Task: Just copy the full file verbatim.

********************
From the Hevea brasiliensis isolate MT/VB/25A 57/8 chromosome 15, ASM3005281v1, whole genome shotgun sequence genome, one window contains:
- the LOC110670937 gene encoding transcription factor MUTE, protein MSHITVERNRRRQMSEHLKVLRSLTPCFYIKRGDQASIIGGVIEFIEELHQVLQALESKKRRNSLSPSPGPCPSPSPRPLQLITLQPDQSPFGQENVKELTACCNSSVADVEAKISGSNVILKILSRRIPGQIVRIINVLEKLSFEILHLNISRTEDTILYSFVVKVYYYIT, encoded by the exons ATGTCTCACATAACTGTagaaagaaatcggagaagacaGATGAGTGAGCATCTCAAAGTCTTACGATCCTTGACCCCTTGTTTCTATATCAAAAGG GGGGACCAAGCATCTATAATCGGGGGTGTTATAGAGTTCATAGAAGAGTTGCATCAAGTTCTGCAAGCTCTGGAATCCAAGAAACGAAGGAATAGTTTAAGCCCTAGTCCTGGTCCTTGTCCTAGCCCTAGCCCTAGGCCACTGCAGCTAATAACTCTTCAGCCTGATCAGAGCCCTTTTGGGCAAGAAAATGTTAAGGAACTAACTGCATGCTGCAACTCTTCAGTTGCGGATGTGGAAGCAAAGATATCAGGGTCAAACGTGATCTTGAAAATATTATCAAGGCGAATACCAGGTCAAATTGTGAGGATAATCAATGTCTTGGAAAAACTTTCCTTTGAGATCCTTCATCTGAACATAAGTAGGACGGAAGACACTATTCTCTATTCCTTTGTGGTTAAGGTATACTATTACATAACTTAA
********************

From the Hevea brasiliensis isolate MT/VB/25A 57/8 chromosome 15, ASM3005281v1, whole genome shotgun sequence genome, one window contains:
- the LOC110670937 gene encoding transcription factor MUTE, protein MSHITVERNRRRQMSEHLKVLRSLTPCFYIKRGDQASIIGGVIEFIEELHQVLQALESKKRRNSLSPSPGPCPSPSPRPLQLITLQPDQSPFGQENVKELTACCNSSVADVEAKISGSNVILKILSRRIPGQIVRIINVLEKLSFEILHLNISRTEDTILYSFVVKVYYYIT, encoded by the exons ATGTCTCACATAACTGTagaaagaaatcggagaagacaGATGAGTGAGCATCTCAAAGTCTTACGATCCTTGACCCCTTGTTTCTATATCAAAAGG GGGGACCAAGCATCTATAATCGGGGGTGTTATAGAGTTCATAGAAGAGTTGCATCAAGTTCTGCAAGCTCTGGAATCCAAGAAACGAAGGAATAGTTTAAGCCCTAGTCCTGGTCCTTGTCCTAGCCCTAGCCCTAGGCCACTGCAGCTAATAACTCTTCAGCCTGATCAGAGCCCTTTTGGGCAAGAAAATGTTAAGGAACTAACTGCATGCTGCAACTCTTCAGTTGCGGATGTGGAAGCAAAGATATCAGGGTCAAACGTGATCTTGAAAATATTATCAAGGCGAATACCAGGTCAAATTGTGAGGATAATCAATGTCTTGGAAAAACTTTCCTTTGAGATCCTTCATCTGAACATAAGTAGGACGGAAGACACTATTCTCTATTCCTTTGTGGTTAAGGTATACTATTACATAACTTAA